According to a new survey from Quinnipiac University, Former Vice President Joe Biden leads President Donald Trump by 13 points.
Senators Bernie Sanders, Kamala Harries, and Elizabeth Warren also lead over President Trump by several points according to the same survey. Tim Malloy, the assistant director of the Quinnipiac University Poll, issued a statement in which he said:
“It’s a long 17 months to Election Day, but Joe Biden is ahead by landslide proportions.’’
Among the black voters, Biden leads 85 to 12 and 58 to 33 among Hispanics, while the result among the white voters is nearly equal with Trump leading 47 to 46 percent as both candidates have above 90 percent support from their own parties.
The experience from the last presidential election taught us that polls are not necessarily the best indicator for the outcome of the election, with many things depending on the campaign itself and the most important states for both parties like Michigan, Pennsylvania, and Wisconsin. Trump is the first candidate from the Republican party to win these states since 1998.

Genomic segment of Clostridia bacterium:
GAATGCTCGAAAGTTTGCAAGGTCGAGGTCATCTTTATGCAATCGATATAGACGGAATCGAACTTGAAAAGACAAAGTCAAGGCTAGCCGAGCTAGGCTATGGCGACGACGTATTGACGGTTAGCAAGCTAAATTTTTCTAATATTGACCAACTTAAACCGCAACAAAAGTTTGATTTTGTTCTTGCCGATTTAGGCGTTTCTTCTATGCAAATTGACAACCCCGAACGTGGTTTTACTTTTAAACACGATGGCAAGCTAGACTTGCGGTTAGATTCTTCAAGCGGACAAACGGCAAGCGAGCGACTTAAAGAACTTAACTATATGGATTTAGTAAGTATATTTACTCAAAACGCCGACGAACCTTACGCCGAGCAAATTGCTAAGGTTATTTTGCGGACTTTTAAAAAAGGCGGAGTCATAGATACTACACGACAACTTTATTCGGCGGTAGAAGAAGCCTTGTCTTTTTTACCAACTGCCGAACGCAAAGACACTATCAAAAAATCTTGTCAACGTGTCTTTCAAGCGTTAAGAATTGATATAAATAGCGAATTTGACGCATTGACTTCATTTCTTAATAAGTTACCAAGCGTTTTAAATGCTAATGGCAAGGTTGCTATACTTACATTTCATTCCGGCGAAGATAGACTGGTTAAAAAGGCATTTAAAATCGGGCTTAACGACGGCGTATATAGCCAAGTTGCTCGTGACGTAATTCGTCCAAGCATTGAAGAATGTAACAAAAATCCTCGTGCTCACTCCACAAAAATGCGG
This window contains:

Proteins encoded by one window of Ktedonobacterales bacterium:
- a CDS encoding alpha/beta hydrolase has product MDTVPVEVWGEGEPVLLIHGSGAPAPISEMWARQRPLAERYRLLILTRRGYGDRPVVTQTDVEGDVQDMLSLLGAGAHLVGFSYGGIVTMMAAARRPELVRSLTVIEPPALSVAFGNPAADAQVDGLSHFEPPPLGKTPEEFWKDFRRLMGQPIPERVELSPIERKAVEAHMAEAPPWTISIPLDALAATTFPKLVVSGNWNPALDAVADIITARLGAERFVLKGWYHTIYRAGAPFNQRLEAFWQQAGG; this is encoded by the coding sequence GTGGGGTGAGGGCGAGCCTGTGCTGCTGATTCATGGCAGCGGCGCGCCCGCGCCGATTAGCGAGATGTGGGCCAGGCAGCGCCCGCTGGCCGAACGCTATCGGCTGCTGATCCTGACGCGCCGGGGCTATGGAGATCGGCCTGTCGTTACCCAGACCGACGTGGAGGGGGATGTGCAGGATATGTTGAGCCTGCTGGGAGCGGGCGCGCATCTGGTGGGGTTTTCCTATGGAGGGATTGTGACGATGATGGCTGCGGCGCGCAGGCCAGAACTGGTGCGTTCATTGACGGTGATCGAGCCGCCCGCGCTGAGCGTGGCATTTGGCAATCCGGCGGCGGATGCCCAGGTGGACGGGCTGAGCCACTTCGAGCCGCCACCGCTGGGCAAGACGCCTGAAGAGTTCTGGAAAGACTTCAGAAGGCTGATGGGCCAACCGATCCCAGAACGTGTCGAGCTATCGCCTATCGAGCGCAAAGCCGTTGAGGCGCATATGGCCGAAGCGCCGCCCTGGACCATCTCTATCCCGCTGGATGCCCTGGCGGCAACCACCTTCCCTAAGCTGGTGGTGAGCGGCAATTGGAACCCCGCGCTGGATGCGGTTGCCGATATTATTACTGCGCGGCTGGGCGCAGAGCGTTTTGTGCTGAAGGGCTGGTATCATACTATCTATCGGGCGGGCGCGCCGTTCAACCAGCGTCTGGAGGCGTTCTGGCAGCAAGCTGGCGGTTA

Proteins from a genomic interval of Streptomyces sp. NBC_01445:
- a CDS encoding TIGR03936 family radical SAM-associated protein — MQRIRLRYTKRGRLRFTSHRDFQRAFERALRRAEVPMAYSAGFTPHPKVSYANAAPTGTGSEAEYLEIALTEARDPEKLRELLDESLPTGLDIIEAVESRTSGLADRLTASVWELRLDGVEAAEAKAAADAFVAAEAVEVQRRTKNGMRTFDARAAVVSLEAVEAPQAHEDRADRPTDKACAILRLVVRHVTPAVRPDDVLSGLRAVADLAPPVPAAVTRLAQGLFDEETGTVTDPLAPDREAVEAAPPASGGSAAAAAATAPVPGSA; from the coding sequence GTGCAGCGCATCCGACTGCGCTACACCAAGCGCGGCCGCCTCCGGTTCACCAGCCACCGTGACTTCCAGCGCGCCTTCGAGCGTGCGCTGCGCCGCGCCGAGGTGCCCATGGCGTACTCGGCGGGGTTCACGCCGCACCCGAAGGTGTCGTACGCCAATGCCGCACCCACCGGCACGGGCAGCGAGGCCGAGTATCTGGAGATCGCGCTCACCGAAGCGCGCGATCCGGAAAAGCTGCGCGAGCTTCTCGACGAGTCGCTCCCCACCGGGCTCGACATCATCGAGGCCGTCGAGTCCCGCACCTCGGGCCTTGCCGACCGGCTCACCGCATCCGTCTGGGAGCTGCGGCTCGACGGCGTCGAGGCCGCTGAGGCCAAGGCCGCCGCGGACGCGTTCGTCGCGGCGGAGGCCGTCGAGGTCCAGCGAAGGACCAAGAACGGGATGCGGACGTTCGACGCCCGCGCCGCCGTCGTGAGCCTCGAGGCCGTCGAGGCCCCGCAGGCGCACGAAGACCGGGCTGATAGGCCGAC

According to the same survey, the good news for Trump is that his approval rating rises mostly by the voter optimism about the economy, with seventy percent of Americans describing the economy as excellent or good and 77 percent said that their own personal financial situation is excellent or good. Nevertheless, only 41 percent of the voters think that the economy is good thanks to the Trump administration.
“The Trump bump to 42 percent job approval is nothing to sniff at. It’s one point shy of the best Quinnipiac University survey number ever for President Trump. A very sturdy economy and folks with money in the bank. That is the magic combo the White House hopes to ride to reelection and those numbers remain solid. But Trump does not get that much credit,’’ added Malloy.
The Quinnipiac survey of the Democratic primary fields finds Biden’s support dipping slightly, from 35 percent in the May survey to 30 percent presently. Biden reached as high as 38 percent support in the poll shortly after launching his bid in late March, The Hill reports.